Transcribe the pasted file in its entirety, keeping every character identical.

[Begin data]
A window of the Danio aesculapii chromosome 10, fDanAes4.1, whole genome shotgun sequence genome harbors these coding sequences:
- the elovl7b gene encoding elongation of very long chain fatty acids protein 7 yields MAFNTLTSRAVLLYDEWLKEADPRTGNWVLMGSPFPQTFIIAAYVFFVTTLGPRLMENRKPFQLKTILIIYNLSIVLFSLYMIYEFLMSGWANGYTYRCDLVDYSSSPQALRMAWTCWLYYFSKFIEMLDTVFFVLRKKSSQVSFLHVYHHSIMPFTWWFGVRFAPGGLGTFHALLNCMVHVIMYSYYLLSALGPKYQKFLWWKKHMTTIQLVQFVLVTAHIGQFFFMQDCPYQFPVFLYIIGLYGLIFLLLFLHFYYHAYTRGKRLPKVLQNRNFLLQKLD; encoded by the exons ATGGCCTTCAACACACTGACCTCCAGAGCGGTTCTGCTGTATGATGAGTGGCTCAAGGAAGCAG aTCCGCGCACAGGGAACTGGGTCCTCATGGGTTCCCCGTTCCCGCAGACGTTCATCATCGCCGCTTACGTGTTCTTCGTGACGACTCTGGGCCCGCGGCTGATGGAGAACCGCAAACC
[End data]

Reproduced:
A window of the Danio aesculapii chromosome 10, fDanAes4.1, whole genome shotgun sequence genome harbors these coding sequences:
- the elovl7b gene encoding elongation of very long chain fatty acids protein 7 yields MAFNTLTSRAVLLYDEWLKEADPRTGNWVLMGSPFPQTFIIAAYVFFVTTLGPRLMENRKPFQLKTILIIYNLSIVLFSLYMIYEFLMSGWANGYTYRCDLVDYSSSPQALRMAWTCWLYYFSKFIEMLDTVFFVLRKKSSQVSFLHVYHHSIMPFTWWFGVRFAPGGLGTFHALLNCMVHVIMYSYYLLSALGPKYQKFLWWKKHMTTIQLVQFVLVTAHIGQFFFMQDCPYQFPVFLYIIGLYGLIFLLLFLHFYYHAYTRGKRLPKVLQNRNFLLQKLD; encoded by the exons ATGGCCTTCAACACACTGACCTCCAGAGCGGTTCTGCTGTATGATGAGTGGCTCAAGGAAGCAG aTCCGCGCACAGGGAACTGGGTCCTCATGGGTTCCCCGTTCCCGCAGACGTTCATCATCGCCGCTTACGTGTTCTTCGTGACGACTCTGGGCCCGCGGCTGATGGAGAACCGCAAACC